The Modern Ruin
via Alexander Dzurec and Kate Russell, courtesy of Autotroph Design
“The Modern Ruin” is the name of a house and studio in Agua Fria Traditional Village (3094 Agua Fria), just outside Sante Fe.
Sharing a piece of property with a family member’s house, a green house, chicken coops, and a garden, the new structures designed by Autotroph Design (2011) embody the area’s traditional adobe architecture and its modern industrial infrastructure.
According to Autotroph Design, the goal was to convey a modern ruin — “clean, elegant form with a weathered, hand-hewn feel.”
“Additional factors informing the design include a rooftop deck reached via the single upstairs bedroom, with space for a future green roof. Water catchment and gray water reuse are key to maintaining cottonwood and aspen trees, limber pines, native grasses and restoring the property’s historic orchard.”
The Scherger/Kolberg Residence
This Albuquerque house designed by Bart Prince (2001-2005) even has its own website. The house takes advantage of the views from the base of the mountain.
“The site backs up to a national park and offers great views of the mountain as well as the city below. The plan of the house wraps around a center courtyard that is used for the main entrance. Sloping roofs and large windows extend the view.”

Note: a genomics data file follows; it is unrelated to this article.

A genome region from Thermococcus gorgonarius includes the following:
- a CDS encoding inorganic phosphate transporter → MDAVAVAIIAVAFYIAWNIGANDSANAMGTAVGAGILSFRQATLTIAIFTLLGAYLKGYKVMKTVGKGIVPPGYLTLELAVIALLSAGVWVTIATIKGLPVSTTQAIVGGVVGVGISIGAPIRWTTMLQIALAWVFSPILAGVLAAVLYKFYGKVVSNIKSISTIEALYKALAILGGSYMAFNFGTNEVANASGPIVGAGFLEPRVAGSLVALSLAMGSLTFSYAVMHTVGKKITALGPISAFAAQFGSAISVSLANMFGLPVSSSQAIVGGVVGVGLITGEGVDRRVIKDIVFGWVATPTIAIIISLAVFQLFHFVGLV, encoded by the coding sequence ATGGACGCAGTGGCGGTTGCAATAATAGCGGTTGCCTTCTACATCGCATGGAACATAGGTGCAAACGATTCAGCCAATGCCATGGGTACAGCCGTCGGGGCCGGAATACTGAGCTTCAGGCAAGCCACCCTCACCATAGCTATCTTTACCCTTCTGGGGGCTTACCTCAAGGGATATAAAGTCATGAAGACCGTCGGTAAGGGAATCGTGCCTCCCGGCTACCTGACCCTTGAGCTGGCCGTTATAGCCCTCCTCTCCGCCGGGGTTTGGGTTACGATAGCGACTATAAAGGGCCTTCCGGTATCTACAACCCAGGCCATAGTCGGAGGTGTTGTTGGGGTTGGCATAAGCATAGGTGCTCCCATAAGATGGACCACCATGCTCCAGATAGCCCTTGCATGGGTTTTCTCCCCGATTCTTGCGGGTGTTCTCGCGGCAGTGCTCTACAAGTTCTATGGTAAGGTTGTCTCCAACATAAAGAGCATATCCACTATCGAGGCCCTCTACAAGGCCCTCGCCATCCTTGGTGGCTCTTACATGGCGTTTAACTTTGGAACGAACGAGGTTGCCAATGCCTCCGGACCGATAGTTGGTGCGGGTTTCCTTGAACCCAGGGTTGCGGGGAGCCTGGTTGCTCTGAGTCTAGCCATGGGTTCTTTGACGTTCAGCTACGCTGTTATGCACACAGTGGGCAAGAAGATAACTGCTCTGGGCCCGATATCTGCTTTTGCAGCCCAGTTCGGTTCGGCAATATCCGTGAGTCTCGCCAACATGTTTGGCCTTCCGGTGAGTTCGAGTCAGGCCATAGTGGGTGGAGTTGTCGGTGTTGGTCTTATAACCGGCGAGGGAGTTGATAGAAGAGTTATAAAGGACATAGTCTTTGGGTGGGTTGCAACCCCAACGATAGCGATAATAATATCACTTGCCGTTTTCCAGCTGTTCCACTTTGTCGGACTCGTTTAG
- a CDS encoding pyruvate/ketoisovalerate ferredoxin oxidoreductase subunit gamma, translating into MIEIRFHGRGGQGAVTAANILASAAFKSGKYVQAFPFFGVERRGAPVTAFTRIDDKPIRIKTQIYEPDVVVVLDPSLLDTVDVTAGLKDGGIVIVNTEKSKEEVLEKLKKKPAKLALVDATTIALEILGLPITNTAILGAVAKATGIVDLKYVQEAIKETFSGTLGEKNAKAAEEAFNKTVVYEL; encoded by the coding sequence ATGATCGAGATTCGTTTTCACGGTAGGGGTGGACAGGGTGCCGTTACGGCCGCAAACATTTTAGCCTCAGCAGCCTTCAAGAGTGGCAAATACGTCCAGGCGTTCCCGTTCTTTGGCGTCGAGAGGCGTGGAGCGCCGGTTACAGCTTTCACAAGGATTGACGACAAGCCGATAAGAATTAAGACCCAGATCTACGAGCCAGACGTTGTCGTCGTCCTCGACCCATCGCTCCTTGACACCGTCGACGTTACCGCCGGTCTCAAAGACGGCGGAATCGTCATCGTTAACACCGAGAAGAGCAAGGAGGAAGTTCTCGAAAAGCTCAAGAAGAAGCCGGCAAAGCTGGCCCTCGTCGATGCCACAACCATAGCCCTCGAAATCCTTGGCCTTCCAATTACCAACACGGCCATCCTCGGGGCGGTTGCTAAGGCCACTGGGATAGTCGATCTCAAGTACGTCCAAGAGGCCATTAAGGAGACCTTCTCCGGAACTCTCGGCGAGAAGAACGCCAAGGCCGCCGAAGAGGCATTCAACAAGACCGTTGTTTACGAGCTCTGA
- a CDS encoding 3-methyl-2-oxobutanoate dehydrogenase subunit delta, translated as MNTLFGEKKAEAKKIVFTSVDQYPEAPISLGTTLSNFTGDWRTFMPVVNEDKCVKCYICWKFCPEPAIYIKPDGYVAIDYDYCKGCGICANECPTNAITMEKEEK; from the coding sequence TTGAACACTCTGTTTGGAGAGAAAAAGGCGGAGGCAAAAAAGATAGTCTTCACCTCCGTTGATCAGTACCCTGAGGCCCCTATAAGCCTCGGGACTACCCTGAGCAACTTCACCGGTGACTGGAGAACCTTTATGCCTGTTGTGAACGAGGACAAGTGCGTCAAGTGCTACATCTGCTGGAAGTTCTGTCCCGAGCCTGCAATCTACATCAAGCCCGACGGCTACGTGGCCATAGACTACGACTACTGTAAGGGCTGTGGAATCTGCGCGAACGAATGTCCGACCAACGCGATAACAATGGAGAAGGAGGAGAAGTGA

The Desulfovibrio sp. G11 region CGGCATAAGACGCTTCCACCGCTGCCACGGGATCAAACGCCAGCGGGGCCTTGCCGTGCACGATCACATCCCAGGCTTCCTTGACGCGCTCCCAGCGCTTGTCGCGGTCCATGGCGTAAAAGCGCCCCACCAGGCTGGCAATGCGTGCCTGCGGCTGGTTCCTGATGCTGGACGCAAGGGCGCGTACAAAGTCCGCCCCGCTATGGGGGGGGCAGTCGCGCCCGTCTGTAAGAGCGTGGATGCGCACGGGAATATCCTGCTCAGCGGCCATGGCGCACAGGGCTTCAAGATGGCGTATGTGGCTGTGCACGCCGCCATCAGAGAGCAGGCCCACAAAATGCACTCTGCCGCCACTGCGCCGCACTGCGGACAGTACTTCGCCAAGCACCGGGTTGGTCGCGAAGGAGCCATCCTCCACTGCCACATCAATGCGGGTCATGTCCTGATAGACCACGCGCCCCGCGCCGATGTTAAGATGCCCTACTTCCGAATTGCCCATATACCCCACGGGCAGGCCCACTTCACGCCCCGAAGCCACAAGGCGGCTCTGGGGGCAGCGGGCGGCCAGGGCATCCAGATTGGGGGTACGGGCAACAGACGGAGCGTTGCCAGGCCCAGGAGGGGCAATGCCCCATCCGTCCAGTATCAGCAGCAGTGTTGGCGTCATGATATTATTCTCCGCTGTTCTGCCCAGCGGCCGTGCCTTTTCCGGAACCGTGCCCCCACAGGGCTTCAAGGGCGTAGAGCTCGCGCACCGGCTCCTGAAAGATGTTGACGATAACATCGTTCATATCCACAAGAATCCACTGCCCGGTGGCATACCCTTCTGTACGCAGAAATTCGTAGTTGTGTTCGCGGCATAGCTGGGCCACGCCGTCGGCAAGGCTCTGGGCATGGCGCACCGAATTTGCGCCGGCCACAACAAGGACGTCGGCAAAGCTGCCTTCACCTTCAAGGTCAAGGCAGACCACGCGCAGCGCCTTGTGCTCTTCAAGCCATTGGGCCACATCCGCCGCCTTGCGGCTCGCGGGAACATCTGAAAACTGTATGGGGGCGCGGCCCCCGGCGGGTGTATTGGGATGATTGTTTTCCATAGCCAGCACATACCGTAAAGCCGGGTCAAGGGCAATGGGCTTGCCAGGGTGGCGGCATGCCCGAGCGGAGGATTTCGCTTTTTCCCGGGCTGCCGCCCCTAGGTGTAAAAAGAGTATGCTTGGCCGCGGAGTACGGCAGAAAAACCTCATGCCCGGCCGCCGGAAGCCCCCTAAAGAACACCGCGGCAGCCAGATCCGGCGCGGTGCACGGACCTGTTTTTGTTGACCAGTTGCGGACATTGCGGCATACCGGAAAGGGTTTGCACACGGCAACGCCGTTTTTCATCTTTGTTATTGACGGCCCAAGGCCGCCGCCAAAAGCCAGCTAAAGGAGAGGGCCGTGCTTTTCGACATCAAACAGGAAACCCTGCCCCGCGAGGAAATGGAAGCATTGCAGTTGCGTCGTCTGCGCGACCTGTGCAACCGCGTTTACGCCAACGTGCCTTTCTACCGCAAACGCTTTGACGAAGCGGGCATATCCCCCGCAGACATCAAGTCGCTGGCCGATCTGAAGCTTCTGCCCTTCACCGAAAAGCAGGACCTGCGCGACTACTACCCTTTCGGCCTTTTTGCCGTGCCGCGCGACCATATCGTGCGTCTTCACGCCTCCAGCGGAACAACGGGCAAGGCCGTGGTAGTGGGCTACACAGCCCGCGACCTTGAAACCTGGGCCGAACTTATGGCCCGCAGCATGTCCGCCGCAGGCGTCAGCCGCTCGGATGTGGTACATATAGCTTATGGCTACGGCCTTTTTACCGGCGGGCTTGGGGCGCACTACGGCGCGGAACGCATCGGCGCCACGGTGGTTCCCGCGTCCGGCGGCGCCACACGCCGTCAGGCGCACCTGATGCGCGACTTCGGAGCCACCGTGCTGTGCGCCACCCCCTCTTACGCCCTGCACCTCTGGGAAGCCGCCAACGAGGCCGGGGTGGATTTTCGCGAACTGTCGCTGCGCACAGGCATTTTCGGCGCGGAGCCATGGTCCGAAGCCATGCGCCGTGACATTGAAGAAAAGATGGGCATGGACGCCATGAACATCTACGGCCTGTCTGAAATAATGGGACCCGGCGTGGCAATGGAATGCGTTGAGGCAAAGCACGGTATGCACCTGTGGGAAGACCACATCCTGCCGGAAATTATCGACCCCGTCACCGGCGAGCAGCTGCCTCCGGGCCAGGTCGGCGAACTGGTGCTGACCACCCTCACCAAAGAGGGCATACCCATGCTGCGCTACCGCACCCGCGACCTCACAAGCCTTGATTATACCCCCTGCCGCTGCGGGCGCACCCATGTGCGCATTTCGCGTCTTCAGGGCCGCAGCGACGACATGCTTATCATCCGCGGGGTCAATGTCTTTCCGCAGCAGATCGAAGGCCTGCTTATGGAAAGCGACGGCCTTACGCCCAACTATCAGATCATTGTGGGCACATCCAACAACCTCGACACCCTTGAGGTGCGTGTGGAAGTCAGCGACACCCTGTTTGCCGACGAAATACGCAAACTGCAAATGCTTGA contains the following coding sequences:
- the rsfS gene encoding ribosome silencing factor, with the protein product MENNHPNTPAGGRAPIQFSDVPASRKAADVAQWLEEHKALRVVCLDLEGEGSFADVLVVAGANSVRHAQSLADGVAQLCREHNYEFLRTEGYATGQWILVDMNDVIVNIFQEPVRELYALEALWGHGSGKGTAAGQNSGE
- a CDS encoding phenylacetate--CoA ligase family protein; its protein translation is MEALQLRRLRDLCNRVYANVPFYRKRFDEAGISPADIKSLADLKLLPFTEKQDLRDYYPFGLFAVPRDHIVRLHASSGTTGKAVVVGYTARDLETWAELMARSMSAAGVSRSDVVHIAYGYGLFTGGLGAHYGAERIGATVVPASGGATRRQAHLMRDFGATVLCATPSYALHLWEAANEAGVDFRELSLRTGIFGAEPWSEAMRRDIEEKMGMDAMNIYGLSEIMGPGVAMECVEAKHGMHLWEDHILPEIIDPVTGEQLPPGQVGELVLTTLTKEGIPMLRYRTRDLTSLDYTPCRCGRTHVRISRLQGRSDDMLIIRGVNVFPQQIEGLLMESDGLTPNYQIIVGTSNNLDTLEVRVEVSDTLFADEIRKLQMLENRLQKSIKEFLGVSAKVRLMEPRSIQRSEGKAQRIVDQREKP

The Earthship Biotecture Houses of Taos
via Sean Whitley
They’re designed to work as autonomous buildings using thermal mass construction and natural cross ventilation assisted by thermal draught to regulate indoor temperature. Earthships are off-the-grid homes, minimizing their reliance on public utilities and fossil fuels. They’re built to utilize the available local resources, especially energy from the sun.
You can find most of them along Earthship Way, just outside of Taos.
The Fu Residence
The Fu Residence in Rio Rancho is another Bart Prince design (1999-2002). Sometimes called “The Snake House,” it’s located on Huron Drive, just north of Northern Boulevard.
“This site slopes gently from west to east toward the Rio Grande valley in the near distance and the Sandia Mountain range beyond,” according to Prince’s website.
The Sage House